Follow-up after treatment for soft tissue sarcoma

Follow-up after treatment is an important part of cancer care. Follow-up for soft tissue sarcoma is often shared among the cancer specialists, such as surgeons and oncologists, and your family doctor. Your healthcare team will work with you to decide on follow-up care to meet your needs.

Don’t wait until your next scheduled appointment to report any new symptoms and symptoms that don’t go away. Tell your healthcare team if you have:

  • any new lump or swelling
  • tenderness, pain or an increase in pain

The chance that soft tissue sarcoma will come back (recur) is greatest within 5 years, so you will need close follow-up during this time. Soft tissue sarcomas that are high grade and large have a high risk of coming back.

Schedule for follow-up visits

Follow-up visits for soft tissue sarcoma are usually scheduled:

  • every 3 to 6 months for the first 2 to 3 years
  • every 6 months for the next 2 years
  • once a year after 5 years

During follow-up visits

During a follow-up visit, your healthcare team will usually ask questions about the side effects of treatment and how you’re coping. They may also ask about your strength and movement and any rehabilitation you are doing to help with your recovery.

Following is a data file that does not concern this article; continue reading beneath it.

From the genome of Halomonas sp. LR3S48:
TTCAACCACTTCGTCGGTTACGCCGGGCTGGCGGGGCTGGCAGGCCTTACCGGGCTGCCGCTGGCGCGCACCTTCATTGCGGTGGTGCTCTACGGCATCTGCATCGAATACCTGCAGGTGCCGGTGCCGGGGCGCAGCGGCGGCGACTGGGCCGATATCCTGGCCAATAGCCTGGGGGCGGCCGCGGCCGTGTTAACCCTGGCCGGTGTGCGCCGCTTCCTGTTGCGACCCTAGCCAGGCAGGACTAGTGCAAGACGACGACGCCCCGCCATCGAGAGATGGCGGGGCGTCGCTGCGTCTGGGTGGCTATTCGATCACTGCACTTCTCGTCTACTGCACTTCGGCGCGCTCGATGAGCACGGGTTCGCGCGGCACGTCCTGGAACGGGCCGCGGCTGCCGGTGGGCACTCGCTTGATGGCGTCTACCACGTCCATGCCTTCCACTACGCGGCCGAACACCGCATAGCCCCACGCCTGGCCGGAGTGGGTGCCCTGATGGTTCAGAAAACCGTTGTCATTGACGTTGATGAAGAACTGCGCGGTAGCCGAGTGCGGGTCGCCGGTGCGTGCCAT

Your doctor may do a physical exam, including:

  • checking for lumps or swollen areas
  • listening to the lungs
  • checking for lymphedema
  • examining the stump if you’ve had an amputation

Tests are often part of follow-up care. You may have:

  • a CT scan or an MRI of the area where the cancer started to check if the cancer has come back
  • a chest x-ray or CT scan of the chest to check if the cancer has spread to the lungs

If the cancer has come back, you and your healthcare team will discuss a plan for your treatment and care.

Questions to ask about follow-up

To make the decisions that are right for you, ask your healthcare team questions about follow-up.

Expert review and references

Medical disclaimer

The information that the Canadian Cancer Society provides does not replace your relationship with your doctor. The information is for your general use, so be sure to talk to a qualified healthcare professional before making medical decisions or if you have questions about your health.

We do our best to make sure that the information we provide is accurate and reliable but cannot guarantee that it is error-free or complete.

The Canadian Cancer Society is not responsible for the quality of the information or services provided by other organizations and mentioned on, nor do we endorse any service, product, treatment or therapy.

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